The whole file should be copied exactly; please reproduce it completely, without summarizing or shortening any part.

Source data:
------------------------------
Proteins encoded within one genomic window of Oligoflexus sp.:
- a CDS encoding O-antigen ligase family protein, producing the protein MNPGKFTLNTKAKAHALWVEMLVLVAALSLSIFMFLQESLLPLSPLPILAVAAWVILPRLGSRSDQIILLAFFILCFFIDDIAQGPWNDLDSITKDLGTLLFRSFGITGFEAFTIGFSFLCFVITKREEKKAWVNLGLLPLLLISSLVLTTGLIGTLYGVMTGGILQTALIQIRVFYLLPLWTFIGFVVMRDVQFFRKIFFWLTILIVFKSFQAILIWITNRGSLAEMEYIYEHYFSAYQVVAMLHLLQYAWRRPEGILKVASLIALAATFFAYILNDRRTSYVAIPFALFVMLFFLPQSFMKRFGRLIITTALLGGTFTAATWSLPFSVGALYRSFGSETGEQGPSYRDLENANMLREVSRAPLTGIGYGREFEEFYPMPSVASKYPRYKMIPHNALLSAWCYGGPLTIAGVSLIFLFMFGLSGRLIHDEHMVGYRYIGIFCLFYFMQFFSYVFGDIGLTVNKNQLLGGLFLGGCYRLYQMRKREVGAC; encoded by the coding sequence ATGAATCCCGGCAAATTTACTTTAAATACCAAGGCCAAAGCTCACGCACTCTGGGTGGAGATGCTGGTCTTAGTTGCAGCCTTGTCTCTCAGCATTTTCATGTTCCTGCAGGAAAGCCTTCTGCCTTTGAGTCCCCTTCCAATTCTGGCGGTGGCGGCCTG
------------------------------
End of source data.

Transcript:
Proteins encoded within one genomic window of Oligoflexus sp.:
- a CDS encoding O-antigen ligase family protein, producing the protein MNPGKFTLNTKAKAHALWVEMLVLVAALSLSIFMFLQESLLPLSPLPILAVAAWVILPRLGSRSDQIILLAFFILCFFIDDIAQGPWNDLDSITKDLGTLLFRSFGITGFEAFTIGFSFLCFVITKREEKKAWVNLGLLPLLLISSLVLTTGLIGTLYGVMTGGILQTALIQIRVFYLLPLWTFIGFVVMRDVQFFRKIFFWLTILIVFKSFQAILIWITNRGSLAEMEYIYEHYFSAYQVVAMLHLLQYAWRRPEGILKVASLIALAATFFAYILNDRRTSYVAIPFALFVMLFFLPQSFMKRFGRLIITTALLGGTFTAATWSLPFSVGALYRSFGSETGEQGPSYRDLENANMLREVSRAPLTGIGYGREFEEFYPMPSVASKYPRYKMIPHNALLSAWCYGGPLTIAGVSLIFLFMFGLSGRLIHDEHMVGYRYIGIFCLFYFMQFFSYVFGDIGLTVNKNQLLGGLFLGGCYRLYQMRKREVGAC; encoded by the coding sequence ATGAATCCCGGCAAATTTACTTTAAATACCAAGGCCAAAGCTCACGCACTCTGGGTGGAGATGCTGGTCTTAGTTGCAGCCTTGTCTCTCAGCATTTTCATGTTCCTGCAGGAAAGCCTTCTGCCTTTGAGTCCCCTTCCAATTCTGGCGGTGGCGGCCTG